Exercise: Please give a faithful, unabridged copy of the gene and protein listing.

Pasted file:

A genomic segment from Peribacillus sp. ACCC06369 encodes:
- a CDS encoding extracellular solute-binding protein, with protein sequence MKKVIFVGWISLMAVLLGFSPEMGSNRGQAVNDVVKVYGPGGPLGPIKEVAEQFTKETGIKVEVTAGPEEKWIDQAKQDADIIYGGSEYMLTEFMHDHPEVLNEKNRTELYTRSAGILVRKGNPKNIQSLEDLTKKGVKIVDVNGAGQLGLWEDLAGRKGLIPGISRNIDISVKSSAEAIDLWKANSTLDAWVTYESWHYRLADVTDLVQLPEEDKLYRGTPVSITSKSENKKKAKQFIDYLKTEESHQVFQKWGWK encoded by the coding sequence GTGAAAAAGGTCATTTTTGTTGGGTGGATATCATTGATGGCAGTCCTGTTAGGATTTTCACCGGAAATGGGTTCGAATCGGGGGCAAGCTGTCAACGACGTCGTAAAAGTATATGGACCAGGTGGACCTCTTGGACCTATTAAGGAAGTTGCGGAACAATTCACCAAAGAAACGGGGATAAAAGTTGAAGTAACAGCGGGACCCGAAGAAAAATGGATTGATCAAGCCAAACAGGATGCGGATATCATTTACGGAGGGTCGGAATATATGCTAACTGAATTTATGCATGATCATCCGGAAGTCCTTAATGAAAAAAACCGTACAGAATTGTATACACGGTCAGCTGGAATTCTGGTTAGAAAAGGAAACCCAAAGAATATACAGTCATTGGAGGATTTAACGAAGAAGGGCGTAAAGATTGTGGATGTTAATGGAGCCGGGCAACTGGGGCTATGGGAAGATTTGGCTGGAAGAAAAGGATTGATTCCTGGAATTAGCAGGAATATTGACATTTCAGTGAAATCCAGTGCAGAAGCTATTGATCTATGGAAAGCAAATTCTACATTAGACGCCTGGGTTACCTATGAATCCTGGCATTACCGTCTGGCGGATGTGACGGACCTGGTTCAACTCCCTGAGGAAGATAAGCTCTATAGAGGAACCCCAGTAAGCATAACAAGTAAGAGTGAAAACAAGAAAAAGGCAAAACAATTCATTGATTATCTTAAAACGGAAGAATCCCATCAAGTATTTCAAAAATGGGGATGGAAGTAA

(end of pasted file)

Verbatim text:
A genomic segment from Peribacillus sp. ACCC06369 encodes:
- a CDS encoding extracellular solute-binding protein, with protein sequence MKKVIFVGWISLMAVLLGFSPEMGSNRGQAVNDVVKVYGPGGPLGPIKEVAEQFTKETGIKVEVTAGPEEKWIDQAKQDADIIYGGSEYMLTEFMHDHPEVLNEKNRTELYTRSAGILVRKGNPKNIQSLEDLTKKGVKIVDVNGAGQLGLWEDLAGRKGLIPGISRNIDISVKSSAEAIDLWKANSTLDAWVTYESWHYRLADVTDLVQLPEEDKLYRGTPVSITSKSENKKKAKQFIDYLKTEESHQVFQKWGWK encoded by the coding sequence GTGAAAAAGGTCATTTTTGTTGGGTGGATATCATTGATGGCAGTCCTGTTAGGATTTTCACCGGAAATGGGTTCGAATCGGGGGCAAGCTGTCAACGACGTCGTAAAAGTATATGGACCAGGTGGACCTCTTGGACCTATTAAGGAAGTTGCGGAACAATTCACCAAAGAAACGGGGATAAAAGTTGAAGTAACAGCGGGACCCGAAGAAAAATGGATTGATCAAGCCAAACAGGATGCGGATATCATTTACGGAGGGTCGGAATATATGCTAACTGAATTTATGCATGATCATCCGGAAGTCCTTAATGAAAAAAACCGTACAGAATTGTATACACGGTCAGCTGGAATTCTGGTTAGAAAAGGAAACCCAAAGAATATACAGTCATTGGAGGATTTAACGAAGAAGGGCGTAAAGATTGTGGATGTTAATGGAGCCGGGCAACTGGGGCTATGGGAAGATTTGGCTGGAAGAAAAGGATTGATTCCTGGAATTAGCAGGAATATTGACATTTCAGTGAAATCCAGTGCAGAAGCTATTGATCTATGGAAAGCAAATTCTACATTAGACGCCTGGGTTACCTATGAATCCTGGCATTACCGTCTGGCGGATGTGACGGACCTGGTTCAACTCCCTGAGGAAGATAAGCTCTATAGAGGAACCCCAGTAAGCATAACAAGTAAGAGTGAAAACAAGAAAAAGGCAAAACAATTCATTGATTATCTTAAAACGGAAGAATCCCATCAAGTATTTCAAAAATGGGGATGGAAGTAA